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Baton Rouge & New Orleans Rank in the Top 20 Most Sinful Cities in America

12:00 January 06, 2022
By: Frances Deese

Billy Joel once said he'd rather laugh with the sinners than cry with the saints, and from the looks of a recent publication by the personal-finance website WalletHub for their 2021 "Most Sinful Cities in America," report, it looks like there will be a lot of laughs in the neighboring cities of Baton Rouge and New Orleans.

After studying more than 180 cities, New Orleans comes in at number 18 and Baton Rouge at 16 for the category of most sinful. The study was based on different metrics for each of the seven deadly sins, and Baton Rouge comes in 1st place for Laziness and New Orleans in 10th for that category, while some other top scoring categories include Excess & Vices, as well as Anger/Hatred.

The seven sins this study is based on are Anger/Hatred, Jealousy, Excess & Vices, Greed, Lust, Vanity, and Laziness. The report utilized 37 relevant metrics to measure the sinning, from violent crimes per 1,000 residents to the number of fast-food establishments and the number of hours spent watching TV. Some other interesting categories included the bullying rate, the share of adult coffee drinkers, debt to income ratio, casinos per capita, and tanning salons per capita. The report drew data from a variety of sources including the US Census, the FBI, the Bureau of Labor, County Health Ratings, and even Yelp and Tinder. So, what is it in these data collections that sets Baton Rouge and New Orleans apart from other cities where sinning may run even more rampant in different ways?

Another component of the study was asking six experts across various fields such as sociology or law to what extent is sinful behavior innate versus influenced by your surroundings. The sin that these two cities are suffering from the most are Laziness, which was based upon six factors of the share of adults not exercising, average weekly hours worked, volunteer rate, average daily time spent watching TV, high school dropout rate, and disconnected youth, which are teens and young adults between 16 and 24 who are neither working nor in school. It can be agreed that some of these factors should not be taken at just face value, but given consideration for factors at play. For example, some teens may have to drop out in order to support their families financially by working a full-time job.

To help get a better idea of sinning and its impacts, the report then had a section asking six experts in various fields discussion questions about sinning and sins. When asked, "To what extent is sinful behavior innate versus influenced by your surroundings?" Jonathan White, Ph.D., associate professor of Sociology at Bentley University, answered, "The essential point of a discussion on behaviors deemed to be immoral is to understand what societal factors are contributing. Interestingly, in a society such as ours in the United States that often holds individualism as a higher value than the community and personal rights as a competing value to the common good and rights of the majority, it can be difficult to even have a focused conversation on the societal factors that lead to immoral behavior. This is because we tend to want to look at the micro-level, solely holding individuals responsible for their behaviors and not looking in parallel at large social trends which indicate clearly that society is playing a macro-level role in these trends and must also be scrutinized."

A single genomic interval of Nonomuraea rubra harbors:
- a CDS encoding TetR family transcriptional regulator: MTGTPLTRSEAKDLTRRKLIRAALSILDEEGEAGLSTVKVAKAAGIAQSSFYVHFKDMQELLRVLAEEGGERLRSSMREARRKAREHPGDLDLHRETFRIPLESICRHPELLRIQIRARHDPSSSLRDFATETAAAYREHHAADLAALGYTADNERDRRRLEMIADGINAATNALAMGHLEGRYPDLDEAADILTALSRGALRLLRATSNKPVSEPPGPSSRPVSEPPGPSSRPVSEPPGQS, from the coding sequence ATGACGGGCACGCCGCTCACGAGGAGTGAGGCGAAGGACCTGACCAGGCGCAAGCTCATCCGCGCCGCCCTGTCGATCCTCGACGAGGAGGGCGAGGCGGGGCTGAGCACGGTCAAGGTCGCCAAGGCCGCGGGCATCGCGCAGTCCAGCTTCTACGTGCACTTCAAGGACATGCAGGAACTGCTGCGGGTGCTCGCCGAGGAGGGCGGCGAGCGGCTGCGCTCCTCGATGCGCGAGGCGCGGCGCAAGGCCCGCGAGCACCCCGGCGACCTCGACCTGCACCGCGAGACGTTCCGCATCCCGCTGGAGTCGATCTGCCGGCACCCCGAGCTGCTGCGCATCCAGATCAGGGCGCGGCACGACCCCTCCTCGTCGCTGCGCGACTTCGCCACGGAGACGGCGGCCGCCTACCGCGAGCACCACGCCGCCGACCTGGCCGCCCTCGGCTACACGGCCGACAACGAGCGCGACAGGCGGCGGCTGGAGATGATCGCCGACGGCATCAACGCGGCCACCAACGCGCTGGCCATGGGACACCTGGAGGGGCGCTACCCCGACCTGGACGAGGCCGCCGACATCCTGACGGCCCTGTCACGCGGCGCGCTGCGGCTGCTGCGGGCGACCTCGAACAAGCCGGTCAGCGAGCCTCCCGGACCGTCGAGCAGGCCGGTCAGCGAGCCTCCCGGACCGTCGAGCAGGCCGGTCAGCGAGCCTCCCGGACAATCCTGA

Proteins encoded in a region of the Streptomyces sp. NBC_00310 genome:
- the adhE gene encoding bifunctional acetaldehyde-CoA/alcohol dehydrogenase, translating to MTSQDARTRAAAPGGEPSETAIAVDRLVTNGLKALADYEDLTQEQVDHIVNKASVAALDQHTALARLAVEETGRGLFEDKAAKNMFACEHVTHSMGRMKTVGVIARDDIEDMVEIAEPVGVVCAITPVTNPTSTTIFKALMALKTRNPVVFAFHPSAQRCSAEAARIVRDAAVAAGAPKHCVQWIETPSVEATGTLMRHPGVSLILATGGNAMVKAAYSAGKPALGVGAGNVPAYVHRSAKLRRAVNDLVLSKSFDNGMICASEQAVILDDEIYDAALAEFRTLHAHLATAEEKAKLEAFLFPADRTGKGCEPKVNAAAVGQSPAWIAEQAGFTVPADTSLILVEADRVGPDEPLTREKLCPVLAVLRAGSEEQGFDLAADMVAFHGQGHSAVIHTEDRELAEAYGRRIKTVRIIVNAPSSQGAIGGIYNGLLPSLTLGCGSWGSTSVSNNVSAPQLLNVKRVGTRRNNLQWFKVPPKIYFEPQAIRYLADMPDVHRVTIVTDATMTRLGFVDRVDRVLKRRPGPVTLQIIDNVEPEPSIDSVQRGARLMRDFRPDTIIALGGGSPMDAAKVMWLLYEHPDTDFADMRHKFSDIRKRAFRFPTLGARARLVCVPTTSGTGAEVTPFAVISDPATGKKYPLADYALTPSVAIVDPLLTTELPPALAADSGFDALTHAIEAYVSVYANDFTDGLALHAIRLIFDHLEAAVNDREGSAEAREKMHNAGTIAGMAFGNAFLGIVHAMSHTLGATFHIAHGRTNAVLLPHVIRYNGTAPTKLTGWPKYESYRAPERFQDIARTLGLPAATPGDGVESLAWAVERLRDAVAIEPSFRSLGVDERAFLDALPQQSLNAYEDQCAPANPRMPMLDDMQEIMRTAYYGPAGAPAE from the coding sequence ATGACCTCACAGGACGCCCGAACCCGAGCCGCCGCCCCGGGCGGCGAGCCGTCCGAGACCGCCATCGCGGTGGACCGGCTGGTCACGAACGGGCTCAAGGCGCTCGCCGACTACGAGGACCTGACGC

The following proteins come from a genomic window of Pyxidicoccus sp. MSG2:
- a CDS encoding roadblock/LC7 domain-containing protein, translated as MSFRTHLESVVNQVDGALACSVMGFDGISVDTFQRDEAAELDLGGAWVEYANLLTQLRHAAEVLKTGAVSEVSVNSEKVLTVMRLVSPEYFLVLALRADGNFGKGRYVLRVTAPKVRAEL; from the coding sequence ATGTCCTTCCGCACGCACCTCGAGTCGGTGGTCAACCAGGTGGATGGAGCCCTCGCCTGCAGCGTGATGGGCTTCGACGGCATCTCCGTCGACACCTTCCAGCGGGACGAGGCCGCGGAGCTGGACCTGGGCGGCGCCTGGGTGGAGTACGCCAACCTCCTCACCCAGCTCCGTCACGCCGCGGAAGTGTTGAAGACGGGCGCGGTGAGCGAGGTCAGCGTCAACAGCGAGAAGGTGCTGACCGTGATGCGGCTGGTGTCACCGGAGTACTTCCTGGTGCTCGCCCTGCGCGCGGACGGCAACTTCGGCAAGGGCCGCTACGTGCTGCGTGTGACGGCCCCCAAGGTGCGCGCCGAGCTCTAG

This is to say that these two top cities in Louisiana may not be inherently "worse" than other cities, but may be facing more infrastructure and societal problems. These populations may be more accepting of struggles people are facing and may not define certain acts or behaviors as sinful. The citizens of these cities have dealt with rebuilding after natural disasters, including the historical devastation of Hurricane Katrina and the detrimental effects of Hurricane Ida last year. Having greatly suffered during the pandemic due to a loss in tourism revenue, as well as during the aftermath of the hurricane, many are more understanding of unemployment and long-term societal effects of rebuilding.

For progressive travelers willing to take a deeper dive, these two cities offer an array of museums, parks, bike trails, and a variety of international and healthy cuisines. In stark contrast to what the study shows, these cities' populations are filled with many hard-working citizens dedicated to rebuilding, growth, and a brighter future. In New Orleans, while The Saints provide great entertainment, several players have charities, including the Terron Armstead Foundation, which organizes back to school giveaways, food drives, and access to the 40,000 square foot community center that serves as its headquarters and offers programs such as mentorship and afterschool programs. These two cities provide heart and soul experiences that far outweigh the somewhat narrow perceptions portrayed in the study of what it means to sin.

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